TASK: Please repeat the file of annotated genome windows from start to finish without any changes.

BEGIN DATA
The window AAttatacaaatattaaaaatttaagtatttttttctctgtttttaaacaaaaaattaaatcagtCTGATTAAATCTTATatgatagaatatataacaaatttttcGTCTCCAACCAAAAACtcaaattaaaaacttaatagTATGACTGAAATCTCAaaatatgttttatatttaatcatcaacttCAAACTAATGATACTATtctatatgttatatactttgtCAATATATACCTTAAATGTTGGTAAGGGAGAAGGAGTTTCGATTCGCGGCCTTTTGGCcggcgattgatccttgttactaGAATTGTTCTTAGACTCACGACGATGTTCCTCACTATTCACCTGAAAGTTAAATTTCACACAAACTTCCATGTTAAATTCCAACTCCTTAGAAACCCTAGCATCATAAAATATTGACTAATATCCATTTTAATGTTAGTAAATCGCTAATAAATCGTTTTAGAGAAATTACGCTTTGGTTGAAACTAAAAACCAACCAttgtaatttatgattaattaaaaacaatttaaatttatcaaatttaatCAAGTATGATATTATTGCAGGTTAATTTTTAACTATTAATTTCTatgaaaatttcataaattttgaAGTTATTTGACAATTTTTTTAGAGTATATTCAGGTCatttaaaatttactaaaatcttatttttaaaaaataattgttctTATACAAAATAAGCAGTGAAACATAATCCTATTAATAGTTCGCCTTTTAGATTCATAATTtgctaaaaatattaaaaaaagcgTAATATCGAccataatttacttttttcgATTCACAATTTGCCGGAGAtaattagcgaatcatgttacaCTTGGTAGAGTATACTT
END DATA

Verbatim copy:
The window AAttatacaaatattaaaaatttaagtatttttttctctgtttttaaacaaaaaattaaatcagtCTGATTAAATCTTATatgatagaatatataacaaatttttcGTCTCCAACCAAAAACtcaaattaaaaacttaatagTATGACTGAAATCTCAaaatatgttttatatttaatcatcaacttCAAACTAATGATACTATtctatatgttatatactttgtCAATATATACCTTAAATGTTGGTAAGGGAGAAGGAGTTTCGATTCGCGGCCTTTTGGCcggcgattgatccttgttactaGAATTGTTCTTAGACTCACGACGATGTTCCTCACTATTCACCTGAAAGTTAAATTTCACACAAACTTCCATGTTAAATTCCAACTCCTTAGAAACCCTAGCATCATAAAATATTGACTAATATCCATTTTAATGTTAGTAAATCGCTAATAAATCGTTTTAGAGAAATTACGCTTTGGTTGAAACTAAAAACCAACCAttgtaatttatgattaattaaaaacaatttaaatttatcaaatttaatCAAGTATGATATTATTGCAGGTTAATTTTTAACTATTAATTTCTatgaaaatttcataaattttgaAGTTATTTGACAATTTTTTTAGAGTATATTCAGGTCatttaaaatttactaaaatcttatttttaaaaaataattgttctTATACAAAATAAGCAGTGAAACATAATCCTATTAATAGTTCGCCTTTTAGATTCATAATTtgctaaaaatattaaaaaaagcgTAATATCGAccataatttacttttttcgATTCACAATTTGCCGGAGAtaattagcgaatcatgttacaCTTGGTAGAGTATACTT